University of Denver professor suggests Mossad was behind Salman Rushdie stabbing

Professor Nader Hashemi said it was one of a range of possible reasons for the attacker's radicalisation


A professor in Denver has suggested that Israeli intelligence agents from Mossad may be behind the attack on Sir Salman Rushdie in New York earlier this month.

Nader Hashemi, Director of the Center for Middle East Studies at the University of Denver’s Josef Korbel School of International Studies, theorised in a podcast that a Mossad agent may have persuaded suspect Hadi Matar, 24, to carry out the stabbing.

The author was repeatedly stabbed by his attacker in the moments before he had been due to deliver an address at the Chautauqua Institution in New York.

Doctors fear Mr Rushdie may lose an eye as a result of the attack, which has also left him with damage to his liver and the nerves in one of his arms.

Prof Hashemi, speaking on The Iran Podcast hosted by Negar Mortazavi on 20 August, said Matar may have been “in communication with someone online who claimed to be an Islamic Revolutionary Guard Corp (IRCG) supporter and lured him into attacking Salman Rushdie”.

The associate professor further argued that this “so-called person online claiming to be affiliated with the Islamic Republic of Iran could have been a Mossad operative”.

He appeared to suggest that Israel may have been behind the attack due to its government’s opposition to the Iran Nuclear Deal, continuing: “Israel has taken a very strong position against reviving the Iran nuclear agreement. We were in very sensitive negotiations. It looked like an agreement was imminent and then the attack on Salman Rushdie takes place.

“I think that’s one possible interpretation and scenario that could explain the timing of this.”

Prof Hashemi also suggested that Matar might have been radicalised by an IRCG supporter, or that he could have self-radicalised online.

Prof Hashemi has previously faced criticism for suggesting that Hamas has become more moderate, stating in 2015 that there had been “significant attempts by the leadership of Hamas to strike out and to present a more moderate face with respect to a political resolution of the Israel-Palestine conflict”.

Between 2000 and Prof Hashemi’s speech in late 2015, Hamas was responsible for at least 37 suicide bombings against Israeli civilians. The Gaza-based militant group was also behind thousands of rocket attacks targeting Israeli civilians.

Prof Hashemi also has a record of downplaying extreme anti-Israel comments made by Iranian officials, arguing back in 2005 that then-President Mahmoud Ahmadinejad’s demand that Israel "be wiped off the map" was rooted “not in ancient ethnic hatreds or Muslim antisemitism, but primarily in the trauma and enduring legacy of European colonialism and Israel's perceived connection with this legacy”.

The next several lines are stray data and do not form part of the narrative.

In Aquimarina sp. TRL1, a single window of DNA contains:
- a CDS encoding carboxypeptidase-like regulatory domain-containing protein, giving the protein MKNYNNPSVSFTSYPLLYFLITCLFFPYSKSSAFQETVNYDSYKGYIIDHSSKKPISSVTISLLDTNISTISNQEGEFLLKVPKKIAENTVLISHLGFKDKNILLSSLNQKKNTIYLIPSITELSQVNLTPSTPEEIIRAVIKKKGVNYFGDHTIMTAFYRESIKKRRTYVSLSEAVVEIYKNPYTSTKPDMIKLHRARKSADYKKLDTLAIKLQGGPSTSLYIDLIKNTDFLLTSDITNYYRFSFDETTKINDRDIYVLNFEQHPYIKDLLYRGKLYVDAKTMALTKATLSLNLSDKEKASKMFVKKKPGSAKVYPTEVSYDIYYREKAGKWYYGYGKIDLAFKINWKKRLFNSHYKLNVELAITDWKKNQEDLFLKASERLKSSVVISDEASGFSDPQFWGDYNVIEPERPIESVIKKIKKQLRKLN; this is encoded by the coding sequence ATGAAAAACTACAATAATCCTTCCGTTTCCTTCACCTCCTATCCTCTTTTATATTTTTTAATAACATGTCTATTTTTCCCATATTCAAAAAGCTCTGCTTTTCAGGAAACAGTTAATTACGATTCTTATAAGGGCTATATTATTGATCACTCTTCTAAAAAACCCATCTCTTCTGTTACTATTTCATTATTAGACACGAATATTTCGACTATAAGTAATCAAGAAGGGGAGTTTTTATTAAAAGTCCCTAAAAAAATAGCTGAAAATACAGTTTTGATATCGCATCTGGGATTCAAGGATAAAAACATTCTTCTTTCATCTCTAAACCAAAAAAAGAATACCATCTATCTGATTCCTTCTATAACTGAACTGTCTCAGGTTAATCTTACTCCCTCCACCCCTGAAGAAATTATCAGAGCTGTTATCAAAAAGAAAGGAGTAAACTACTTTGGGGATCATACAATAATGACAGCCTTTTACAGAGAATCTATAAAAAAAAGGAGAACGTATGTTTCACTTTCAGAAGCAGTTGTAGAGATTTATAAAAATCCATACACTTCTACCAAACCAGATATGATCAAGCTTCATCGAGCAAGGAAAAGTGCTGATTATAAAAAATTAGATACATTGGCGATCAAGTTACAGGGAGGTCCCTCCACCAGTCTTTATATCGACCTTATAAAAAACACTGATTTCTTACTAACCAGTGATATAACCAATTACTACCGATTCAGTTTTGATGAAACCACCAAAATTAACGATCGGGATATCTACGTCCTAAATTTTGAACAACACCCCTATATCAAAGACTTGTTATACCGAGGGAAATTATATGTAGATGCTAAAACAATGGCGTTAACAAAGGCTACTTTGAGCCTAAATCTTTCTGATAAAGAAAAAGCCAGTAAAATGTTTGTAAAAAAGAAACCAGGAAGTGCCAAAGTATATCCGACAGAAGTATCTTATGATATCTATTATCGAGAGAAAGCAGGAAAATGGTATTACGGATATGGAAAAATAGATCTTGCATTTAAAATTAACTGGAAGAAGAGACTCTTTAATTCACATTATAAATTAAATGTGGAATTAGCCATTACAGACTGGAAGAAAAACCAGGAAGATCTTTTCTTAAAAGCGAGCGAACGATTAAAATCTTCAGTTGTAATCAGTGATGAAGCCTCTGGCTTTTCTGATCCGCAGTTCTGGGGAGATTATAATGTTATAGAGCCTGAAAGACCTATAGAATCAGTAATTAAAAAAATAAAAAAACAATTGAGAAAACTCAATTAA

Prof Hashemi told the JC: “During the podcast I (also) suggest another possibility is direct IRGC involvement.

“I also believe there could have been no IRGC or /Mossad involvement and Hadi Matar was self-radicalised online.

“The comments on Hamas and Ahmadinejad attributed to me are a gross distortion of my views on both topics. These are cherry-picked quotes by people that oppose my politics, especially in the context of the Israel-Palestine conflict. For those who are interested in what I actually said, I encourage them to listen to my lecture on Hamas and read my article on Ahmadinejad/Israel in the Globe and Mail.

“For the record, I have always maintained an uncompromising belief in equal rights for Israelis and Palestinians and a firm rejection of the politics of ethno-religious supremacy. Can my critics make the same claim?”

A spokesperson from the University of Denver told the JC: “Professor Hashemi spoke as an individual faculty member and does not speak for the University. At DU, we respect academic freedom and freedom of speech, which Dr. Hashemi enjoys. However, and to be clear, his views do not represent views of the University.”

Matar, a US citizen born to Lebanese immigrant parents, has pleaded not guilty to a charge of second-degree attempted murder and assault.

In an interview with the New York Post from jail, Mr Matar said Sir Salman was "someone who attacked Islam".

But he did not confirm that his alleged actions were driven by a fatwa issued by Iran in the 1980s.

In a court appearance on Thursday, 18 August,, a judge ordered Mr Matar be held without bail at Chautauqua County Jail.

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